NASA SBIR 2003 Solicitation


PROPOSAL NUMBER:03-A5.02-8935 (For NASA Use Only - Chron: 034070)
SUBTOPIC TITLE:Nanotechnology
PROPOSAL TITLE:Carbon Nanotube Gas Sensor

SMALL BUSINESS CONCERN (Firm Name, Mail Address, City/State/Zip, Phone)
Mainstream Engineering Corporation
200 Yellow Pl
Rockledge ,FL 32955 - 5327
(321) 631 - 3550

PRINCIPAL INVESTIGATOR/PROJECT MANAGER (Name, E-mail, Mail Address, City/State/Zip, Phone)
Robert P Scaringe
200 Yellow Place
Rockledge ,FL  32955 -5327
(321) 631 - 3550
U.S. Citizen or Legal Resident: Yes

Sensing gas molecules is critical to environmental monitoring, control of chemical processes, space missions as well as agricultural and medical applications. Existing electrical sensor materials are based on semi-conducting metal oxides, silicon devices, organic materials and gas responsive polymers or ceramics. To achieve high chemical sensitivity, semi-conducting metal oxide sensors must be operated at elevated temperatures (200 to 600?C). This need for high temperature operation increases the device complexity and renders them unsuitable for real-time portable applications. On the other hand, conducting polymers and organic semi-conductors are suitable for room temperature operation, but exhibit limited sensitivity. Clearly, there is a need to develop new technology that will allow for operation at room temperature and atmospheric pressure and provide for high-sensitivity measurements and low response times. We have already experimentally demonstrated under our own Internal R&D funding, that carbon nanotubes provide this enabling technology
This effort will experimentally demonstrate a new nanotube sensor technology, which is a radical departure from conventional nanotube sensor approaches. Tests already performed with the proposed carbon nanotube sensor indicate that the electrical response of each gas is unique and that the individual gas concentrations can also be determined.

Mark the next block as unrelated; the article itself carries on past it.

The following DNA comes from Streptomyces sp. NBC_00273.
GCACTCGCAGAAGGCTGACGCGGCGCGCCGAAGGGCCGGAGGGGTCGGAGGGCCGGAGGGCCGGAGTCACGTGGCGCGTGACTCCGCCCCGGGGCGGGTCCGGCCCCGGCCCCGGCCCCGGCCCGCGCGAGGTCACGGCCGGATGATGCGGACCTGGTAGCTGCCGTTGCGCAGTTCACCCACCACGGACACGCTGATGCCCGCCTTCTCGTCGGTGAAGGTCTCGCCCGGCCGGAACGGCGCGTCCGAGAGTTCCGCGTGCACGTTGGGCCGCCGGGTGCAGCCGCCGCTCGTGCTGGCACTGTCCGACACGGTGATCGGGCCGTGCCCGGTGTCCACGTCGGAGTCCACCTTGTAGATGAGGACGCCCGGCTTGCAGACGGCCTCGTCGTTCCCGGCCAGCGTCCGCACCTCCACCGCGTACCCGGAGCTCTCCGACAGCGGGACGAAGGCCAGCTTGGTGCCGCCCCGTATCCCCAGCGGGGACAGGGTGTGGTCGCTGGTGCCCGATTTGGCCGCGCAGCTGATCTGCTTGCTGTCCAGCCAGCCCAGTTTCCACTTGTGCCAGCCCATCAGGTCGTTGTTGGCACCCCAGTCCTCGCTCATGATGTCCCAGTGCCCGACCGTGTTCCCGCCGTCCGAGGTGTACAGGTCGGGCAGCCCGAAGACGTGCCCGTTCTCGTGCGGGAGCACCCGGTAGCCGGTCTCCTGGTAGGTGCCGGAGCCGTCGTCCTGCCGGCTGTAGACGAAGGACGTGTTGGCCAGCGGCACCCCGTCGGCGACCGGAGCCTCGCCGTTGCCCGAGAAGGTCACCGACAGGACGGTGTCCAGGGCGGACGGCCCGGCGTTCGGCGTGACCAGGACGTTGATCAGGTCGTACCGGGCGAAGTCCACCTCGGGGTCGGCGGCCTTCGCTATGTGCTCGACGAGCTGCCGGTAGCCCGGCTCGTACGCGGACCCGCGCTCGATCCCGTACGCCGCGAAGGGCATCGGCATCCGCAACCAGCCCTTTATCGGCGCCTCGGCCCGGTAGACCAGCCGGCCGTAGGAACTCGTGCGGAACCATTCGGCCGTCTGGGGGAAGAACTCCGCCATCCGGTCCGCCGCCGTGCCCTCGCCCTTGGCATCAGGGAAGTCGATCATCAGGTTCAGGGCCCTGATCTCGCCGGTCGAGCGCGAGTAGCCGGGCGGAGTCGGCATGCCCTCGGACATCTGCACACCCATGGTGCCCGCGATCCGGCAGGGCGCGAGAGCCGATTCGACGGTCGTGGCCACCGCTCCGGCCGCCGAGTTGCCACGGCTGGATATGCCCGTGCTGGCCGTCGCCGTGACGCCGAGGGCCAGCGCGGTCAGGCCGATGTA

Our marketing studies have clearly identified that in addition to the obvious gas sensor, chemical vapor detection, and space sensor applications, the high performance of a nanotube sensor has other NASA applications including hazardous gas detection, air purity monitoring as well as low-power sensors for micro- and nano-satellites.

In addition to the obvious gas sensor, chemical vapor detection, and commercial/DoD space sensor applications, a nanotube sensor has numerous other commercial and Homeland Defense applications. Initial industrial applications include hazardous and/or toxic gas detection, chemical warfare agent detection, and air quality analysis. The unique features of the carbon nanotube sensor make a portable battery-powered high-accuracy sensor possible, leading to many diverse commercial sampling/testing/quality applications. In both DoD and commercial applications, there is a need for trace gas detection. In the Homeland Defense market, there are obvious applications for both NBC and explosives detection sensors.